Six years on it has become the UK’s largest light festival.

by James Powell

Six years on it has become the UK’s largest light festival.

Originally planned as a one-off, the first Lumiere took place in Durham in 2009, but six years on it has become the UK’s largest light festival. 

The Lumiere light festival has been hailed as another success – with a poignant touch being the emblazoning of Durham Cathedral in the tricolour to show solidarity with victims of the Paris attacks.

Organisers Durham County Council and Artichoke said despite some of the worst weather experienced since Lumiere was first staged in the city, crowds had flocked to the city for the fourth year of the festival.

Helen Marriage, director of Artichoke and artistic director of the event said: “It has been really fantastic.

“We have had huge audiences despite the inclement weather.

“We have had more than 150,000 through the city centre alone on the first three nights.”

One of the most talked about installations this year was was Mysticete, or The Whale, with crowds wowed by the ghostly projection of a whale playing in the River Wear near Elvet Bridge.

Ms Marriage said: “Sadly we had to cancel the whale on Sunday evening due to adverse weather conditions and rising water levels in the River Wear.”

Other installations that proved popular included Change Your Stripes, a projection that changed as people moved or jumped across it and Cloud and Litre of Light – a recreation of the cathedral’s Rose Window out of thousands of plastic bottles by local artist Mick Stephenson.

Ms Marriage said: “One the things that has been really lovely this time is the involvement of local people with international artists.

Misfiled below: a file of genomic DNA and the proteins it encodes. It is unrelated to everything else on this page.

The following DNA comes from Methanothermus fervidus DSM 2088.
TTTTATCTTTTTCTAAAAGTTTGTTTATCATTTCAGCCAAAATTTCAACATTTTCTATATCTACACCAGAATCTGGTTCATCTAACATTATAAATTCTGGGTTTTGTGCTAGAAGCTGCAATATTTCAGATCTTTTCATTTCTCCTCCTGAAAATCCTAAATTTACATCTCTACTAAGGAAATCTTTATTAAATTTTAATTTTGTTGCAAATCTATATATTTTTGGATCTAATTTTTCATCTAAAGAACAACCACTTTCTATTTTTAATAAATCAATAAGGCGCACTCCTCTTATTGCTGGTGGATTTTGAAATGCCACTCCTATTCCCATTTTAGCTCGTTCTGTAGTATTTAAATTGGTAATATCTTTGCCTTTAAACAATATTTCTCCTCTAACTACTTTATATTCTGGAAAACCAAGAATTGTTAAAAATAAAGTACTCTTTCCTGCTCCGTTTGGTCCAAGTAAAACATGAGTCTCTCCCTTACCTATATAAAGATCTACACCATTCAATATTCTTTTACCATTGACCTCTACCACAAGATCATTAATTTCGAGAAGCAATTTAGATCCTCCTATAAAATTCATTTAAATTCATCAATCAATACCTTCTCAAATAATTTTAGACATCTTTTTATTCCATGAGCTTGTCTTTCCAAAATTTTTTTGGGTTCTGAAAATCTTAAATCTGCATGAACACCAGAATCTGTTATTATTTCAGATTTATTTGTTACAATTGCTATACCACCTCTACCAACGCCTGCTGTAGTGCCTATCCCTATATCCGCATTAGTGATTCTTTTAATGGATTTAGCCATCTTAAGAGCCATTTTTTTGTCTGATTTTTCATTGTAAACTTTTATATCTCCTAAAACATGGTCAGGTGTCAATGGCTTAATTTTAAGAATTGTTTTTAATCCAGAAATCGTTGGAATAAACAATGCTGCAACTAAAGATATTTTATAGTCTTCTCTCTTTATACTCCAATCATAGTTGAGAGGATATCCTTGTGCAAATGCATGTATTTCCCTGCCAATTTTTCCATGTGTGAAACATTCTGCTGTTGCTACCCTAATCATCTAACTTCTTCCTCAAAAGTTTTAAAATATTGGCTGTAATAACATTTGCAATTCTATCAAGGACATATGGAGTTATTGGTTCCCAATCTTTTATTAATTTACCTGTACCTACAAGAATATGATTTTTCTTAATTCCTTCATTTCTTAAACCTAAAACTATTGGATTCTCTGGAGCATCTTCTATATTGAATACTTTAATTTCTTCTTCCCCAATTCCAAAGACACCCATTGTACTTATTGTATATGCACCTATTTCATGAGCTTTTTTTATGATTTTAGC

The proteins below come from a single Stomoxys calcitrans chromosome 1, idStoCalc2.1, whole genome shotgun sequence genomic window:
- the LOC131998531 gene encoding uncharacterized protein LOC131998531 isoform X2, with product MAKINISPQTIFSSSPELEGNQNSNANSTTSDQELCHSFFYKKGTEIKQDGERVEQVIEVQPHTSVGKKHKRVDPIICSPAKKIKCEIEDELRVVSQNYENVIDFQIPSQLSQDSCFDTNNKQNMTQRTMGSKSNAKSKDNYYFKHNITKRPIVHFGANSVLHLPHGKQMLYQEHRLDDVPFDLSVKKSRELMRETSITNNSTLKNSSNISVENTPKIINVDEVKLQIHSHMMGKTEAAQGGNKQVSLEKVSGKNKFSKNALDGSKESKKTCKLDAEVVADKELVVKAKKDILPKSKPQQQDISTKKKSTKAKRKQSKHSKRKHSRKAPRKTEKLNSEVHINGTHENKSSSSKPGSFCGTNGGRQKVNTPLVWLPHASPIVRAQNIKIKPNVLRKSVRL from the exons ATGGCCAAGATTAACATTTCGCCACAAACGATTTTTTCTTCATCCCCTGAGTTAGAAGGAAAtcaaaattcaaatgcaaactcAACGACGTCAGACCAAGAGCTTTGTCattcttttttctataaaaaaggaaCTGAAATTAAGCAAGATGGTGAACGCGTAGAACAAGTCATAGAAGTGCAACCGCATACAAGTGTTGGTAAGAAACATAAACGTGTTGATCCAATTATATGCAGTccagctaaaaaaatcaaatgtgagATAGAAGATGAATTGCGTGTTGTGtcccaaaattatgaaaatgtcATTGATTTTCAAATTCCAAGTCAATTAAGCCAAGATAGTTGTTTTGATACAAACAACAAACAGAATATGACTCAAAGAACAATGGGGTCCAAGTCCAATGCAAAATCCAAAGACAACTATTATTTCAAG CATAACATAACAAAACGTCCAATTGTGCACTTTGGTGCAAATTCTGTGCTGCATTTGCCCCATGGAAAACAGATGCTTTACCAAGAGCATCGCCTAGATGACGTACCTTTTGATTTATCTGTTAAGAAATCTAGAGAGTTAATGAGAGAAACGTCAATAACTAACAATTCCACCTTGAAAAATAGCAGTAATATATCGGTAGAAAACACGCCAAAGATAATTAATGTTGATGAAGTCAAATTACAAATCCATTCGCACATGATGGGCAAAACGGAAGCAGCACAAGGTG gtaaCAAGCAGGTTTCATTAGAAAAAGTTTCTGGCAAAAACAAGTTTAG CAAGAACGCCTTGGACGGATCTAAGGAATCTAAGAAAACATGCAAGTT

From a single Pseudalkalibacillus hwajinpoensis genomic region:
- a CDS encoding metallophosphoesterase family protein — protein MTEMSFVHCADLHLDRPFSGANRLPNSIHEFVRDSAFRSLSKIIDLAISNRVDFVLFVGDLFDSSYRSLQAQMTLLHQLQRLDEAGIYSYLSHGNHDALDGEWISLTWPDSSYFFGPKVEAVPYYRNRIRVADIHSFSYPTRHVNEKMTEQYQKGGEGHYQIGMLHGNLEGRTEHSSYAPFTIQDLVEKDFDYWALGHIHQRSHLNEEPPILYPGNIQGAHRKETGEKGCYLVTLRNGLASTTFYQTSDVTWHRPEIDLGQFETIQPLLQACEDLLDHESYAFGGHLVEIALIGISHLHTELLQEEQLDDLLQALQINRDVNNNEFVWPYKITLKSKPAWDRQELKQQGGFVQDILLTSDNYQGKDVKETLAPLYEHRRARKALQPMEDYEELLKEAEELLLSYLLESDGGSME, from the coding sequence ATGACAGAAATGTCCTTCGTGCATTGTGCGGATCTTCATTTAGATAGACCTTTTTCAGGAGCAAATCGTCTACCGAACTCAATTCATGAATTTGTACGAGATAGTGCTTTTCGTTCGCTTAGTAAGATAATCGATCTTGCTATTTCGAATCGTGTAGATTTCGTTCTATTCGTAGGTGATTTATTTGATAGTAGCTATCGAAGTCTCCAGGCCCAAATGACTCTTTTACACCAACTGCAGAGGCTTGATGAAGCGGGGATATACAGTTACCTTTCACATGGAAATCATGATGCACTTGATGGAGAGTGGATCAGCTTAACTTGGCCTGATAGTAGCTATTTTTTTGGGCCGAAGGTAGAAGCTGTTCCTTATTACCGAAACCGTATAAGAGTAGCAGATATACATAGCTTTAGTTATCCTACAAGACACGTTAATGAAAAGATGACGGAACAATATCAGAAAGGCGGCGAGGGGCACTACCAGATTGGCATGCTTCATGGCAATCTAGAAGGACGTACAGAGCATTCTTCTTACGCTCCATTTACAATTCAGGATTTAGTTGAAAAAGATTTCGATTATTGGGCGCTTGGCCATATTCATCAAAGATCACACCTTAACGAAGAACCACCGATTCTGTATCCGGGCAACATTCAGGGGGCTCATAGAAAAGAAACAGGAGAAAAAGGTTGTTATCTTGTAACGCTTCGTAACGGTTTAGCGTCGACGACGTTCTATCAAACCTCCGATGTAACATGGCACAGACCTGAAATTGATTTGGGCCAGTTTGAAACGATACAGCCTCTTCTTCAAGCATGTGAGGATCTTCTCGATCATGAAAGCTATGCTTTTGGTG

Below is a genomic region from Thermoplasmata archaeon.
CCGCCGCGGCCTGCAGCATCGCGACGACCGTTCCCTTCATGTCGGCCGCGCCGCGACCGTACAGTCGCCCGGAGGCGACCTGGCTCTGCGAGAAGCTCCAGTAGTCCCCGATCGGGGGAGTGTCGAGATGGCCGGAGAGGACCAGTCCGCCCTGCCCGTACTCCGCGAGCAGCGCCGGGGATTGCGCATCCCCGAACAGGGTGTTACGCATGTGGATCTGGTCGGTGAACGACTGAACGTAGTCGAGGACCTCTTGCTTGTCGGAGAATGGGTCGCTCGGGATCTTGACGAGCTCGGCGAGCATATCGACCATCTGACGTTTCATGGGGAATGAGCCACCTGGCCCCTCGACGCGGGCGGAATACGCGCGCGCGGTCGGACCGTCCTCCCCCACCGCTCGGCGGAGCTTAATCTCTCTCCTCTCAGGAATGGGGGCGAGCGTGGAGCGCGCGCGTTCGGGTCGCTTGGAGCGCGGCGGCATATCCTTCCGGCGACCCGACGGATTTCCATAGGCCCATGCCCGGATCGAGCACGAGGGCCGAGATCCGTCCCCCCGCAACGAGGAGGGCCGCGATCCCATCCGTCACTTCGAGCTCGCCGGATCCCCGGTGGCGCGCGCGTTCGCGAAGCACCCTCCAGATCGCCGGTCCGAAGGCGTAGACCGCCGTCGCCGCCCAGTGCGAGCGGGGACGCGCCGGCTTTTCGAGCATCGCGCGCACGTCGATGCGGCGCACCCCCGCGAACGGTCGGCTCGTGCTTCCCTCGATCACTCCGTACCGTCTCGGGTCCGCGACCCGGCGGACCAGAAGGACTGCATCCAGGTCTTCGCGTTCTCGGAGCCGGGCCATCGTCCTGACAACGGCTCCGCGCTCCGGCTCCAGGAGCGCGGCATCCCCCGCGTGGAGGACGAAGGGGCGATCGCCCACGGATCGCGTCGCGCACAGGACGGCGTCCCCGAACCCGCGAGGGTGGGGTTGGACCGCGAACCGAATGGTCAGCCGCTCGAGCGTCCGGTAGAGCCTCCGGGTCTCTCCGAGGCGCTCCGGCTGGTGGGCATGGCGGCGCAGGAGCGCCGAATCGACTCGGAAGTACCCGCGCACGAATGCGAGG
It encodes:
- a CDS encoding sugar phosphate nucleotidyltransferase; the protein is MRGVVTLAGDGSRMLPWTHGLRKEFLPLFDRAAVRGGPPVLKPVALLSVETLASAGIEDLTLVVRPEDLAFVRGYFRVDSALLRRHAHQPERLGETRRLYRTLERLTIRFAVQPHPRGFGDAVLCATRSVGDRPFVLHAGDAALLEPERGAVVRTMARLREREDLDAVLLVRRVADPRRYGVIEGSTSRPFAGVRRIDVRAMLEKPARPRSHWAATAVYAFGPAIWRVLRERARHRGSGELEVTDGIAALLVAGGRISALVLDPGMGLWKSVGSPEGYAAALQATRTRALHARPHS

“The students at Durham School Sixth Form College collaborated with Storybox of New Zealand to create Precious, interviewed people from across the county about things they treasured.

“And in Home Sweet Home in Hawthorn Terrace a house came alive with true stories from people who live across County Durham.\"

Durham County Council leader Cllr Simon Henig said: “I have been on the streets on all the days and I think the reaction has been overwhelmingly positive.

“The artworks are among the best that we have had. The crowds appear to have been moving freely. It rained continuously yesterday (Saturday) and people were getting very wet, but still had smiles on their faces.\"

He added: “Special praise needs to be given to everyone who has been there as a volunteer or had any other part to play for the past several days.

Artichoke have done a fantastic job and Lumiere has been even more stunning than it has been in the past. We have every hope it will be back in two years.

“We feel that Lumiere has become synonymous with Durham and long may it continue.\"



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